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Rival groups clash in Ukraine’s Crimea, 20 injured

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Pro-Russian protesters gathered in front of city hall in the Ukrainian Black Sea port of Sevastopol in the Crimea, Tuesday, Feb. 25, 2014. Russian Prime Minister Dmitry Medvedev has strongly condemned the new authorities, saying Monday they came to power as a result of an “armed mutiny” and their legitimacy is causing “big doubts.” Tensions, meanwhile, have been mounting in Crimea in southern Ukraine. Russia maintains a large naval base in Sevastopol that has strained relations between the countries for two decades. (AP Photo/Darko Vojinovic)

Pro-Russian protesters gathered in front of city hall in the Ukrainian Black Sea port of Sevastopol in the Crimea, Tuesday, Feb. 25, 2014. Russian Prime Minister Dmitry Medvedev has strongly condemned the new authorities, saying Monday they came to power as a result of an “armed mutiny” and their legitimacy is causing “big doubts.” Tensions, meanwhile, have been mounting in Crimea in southern Ukraine. Russia maintains a large naval base in Sevastopol that has strained relations between the countries for two decades. (AP Photo/Darko Vojinovic)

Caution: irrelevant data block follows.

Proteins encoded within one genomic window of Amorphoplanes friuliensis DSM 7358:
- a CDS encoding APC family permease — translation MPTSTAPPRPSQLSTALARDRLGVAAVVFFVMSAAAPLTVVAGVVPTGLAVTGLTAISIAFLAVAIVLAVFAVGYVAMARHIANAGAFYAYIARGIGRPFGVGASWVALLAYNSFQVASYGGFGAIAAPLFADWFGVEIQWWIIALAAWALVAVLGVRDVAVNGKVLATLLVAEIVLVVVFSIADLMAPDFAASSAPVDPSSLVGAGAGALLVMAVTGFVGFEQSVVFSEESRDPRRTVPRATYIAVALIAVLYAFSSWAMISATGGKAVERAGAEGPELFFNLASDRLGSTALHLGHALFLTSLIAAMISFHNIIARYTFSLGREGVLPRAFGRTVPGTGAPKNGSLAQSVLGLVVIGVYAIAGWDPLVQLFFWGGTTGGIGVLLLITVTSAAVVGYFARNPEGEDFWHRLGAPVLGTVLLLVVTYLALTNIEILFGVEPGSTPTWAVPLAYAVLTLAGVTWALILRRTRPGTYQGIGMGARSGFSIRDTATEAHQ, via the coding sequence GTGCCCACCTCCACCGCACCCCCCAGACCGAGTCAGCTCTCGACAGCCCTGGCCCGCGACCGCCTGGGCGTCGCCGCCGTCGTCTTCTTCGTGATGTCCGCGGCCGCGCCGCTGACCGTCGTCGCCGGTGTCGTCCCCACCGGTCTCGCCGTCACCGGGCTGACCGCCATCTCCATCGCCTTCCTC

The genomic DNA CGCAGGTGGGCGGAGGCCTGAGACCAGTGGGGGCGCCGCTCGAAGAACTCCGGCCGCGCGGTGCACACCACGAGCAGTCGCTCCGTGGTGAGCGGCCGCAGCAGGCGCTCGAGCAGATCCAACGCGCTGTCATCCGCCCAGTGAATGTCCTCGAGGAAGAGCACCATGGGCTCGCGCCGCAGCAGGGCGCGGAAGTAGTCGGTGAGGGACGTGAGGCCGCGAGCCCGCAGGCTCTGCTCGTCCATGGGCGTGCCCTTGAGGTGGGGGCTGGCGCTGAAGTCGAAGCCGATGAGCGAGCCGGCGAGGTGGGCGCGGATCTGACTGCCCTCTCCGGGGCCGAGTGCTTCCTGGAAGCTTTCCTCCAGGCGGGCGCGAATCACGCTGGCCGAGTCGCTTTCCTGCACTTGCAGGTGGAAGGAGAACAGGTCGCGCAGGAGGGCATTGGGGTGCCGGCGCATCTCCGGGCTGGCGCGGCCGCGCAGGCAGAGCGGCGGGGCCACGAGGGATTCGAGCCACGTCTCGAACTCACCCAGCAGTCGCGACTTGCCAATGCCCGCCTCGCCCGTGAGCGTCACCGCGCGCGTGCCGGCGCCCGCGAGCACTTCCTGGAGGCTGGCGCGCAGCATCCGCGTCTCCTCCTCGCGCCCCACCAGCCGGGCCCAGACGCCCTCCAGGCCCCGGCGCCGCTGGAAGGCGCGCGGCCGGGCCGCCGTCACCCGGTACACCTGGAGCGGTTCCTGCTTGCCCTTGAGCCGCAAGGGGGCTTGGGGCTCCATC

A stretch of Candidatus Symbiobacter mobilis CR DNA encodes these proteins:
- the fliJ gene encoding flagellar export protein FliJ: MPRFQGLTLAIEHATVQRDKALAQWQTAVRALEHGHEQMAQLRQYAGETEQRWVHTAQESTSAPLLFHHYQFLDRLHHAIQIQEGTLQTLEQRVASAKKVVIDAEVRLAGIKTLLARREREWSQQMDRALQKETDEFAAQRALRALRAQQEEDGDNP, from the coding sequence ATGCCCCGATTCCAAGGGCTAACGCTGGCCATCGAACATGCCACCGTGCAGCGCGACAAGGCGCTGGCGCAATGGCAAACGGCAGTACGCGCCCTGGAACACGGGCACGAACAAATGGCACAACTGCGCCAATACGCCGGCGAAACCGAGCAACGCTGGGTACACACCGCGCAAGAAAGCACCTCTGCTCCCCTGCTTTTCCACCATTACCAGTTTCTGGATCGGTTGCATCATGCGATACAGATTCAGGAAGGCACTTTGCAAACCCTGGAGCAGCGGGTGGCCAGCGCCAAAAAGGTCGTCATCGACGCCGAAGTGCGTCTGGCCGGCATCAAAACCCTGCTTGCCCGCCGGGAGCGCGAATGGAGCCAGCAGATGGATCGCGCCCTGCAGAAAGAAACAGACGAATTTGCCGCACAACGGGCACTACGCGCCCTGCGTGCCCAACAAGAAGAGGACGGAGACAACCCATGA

Pro-Russian protesters gather in front of a local government building in Simferopol, Crimea, Ukraine, Tuesday, Feb. 25, 2014. Russian Prime Minister Dmitry Medvedev has strongly condemned the new authorities, saying Monday they came to power as a result of an “armed mutiny” and their legitimacy is causing “big doubts.” Tensions, meanwhile, have been mounting in Crimea in southern Ukraine. Russia maintains a large naval base in Sevastopol that has strained relations between the countries for two decades. (AP Photo/Darko Vojinovic)

Pro-Russian protesters gather in front of a local government building in Simferopol, Crimea, Ukraine, Tuesday, Feb. 25, 2014. Russian Prime Minister Dmitry Medvedev has strongly condemned the new authorities, saying Monday they came to power as a result of an “armed mutiny” and their legitimacy is causing “big doubts.” Tensions, meanwhile, have been mounting in Crimea in southern Ukraine. Russia maintains a large naval base in Sevastopol that has strained relations between the countries for two decades. (AP Photo/Darko Vojinovic)

New mayor of the city of Sevastopol Alexey Chaly, center, speaks to a crowd during a rally in Sevastopol, Ukraine, on Tuesday, Feb. 25, 2014. After the head of the Sevastopol City Council stepped down, a rally in Sevastopol named local businessman and Russian citizen Alexei Chalyi as the new city mayor, but he has also kept a low profile. A Russian flag was flying in front of the city council building in Sevastopol, a key port in Crimea, a pro-Russian region in Ukraine nearly surrounded by the Black Sea. Protesters had torn down the Ukrainian flag a few days ago, pleading with Moscow to protect them from the new authorities in Ukraine. (AP Photo/Andrew Lubimov)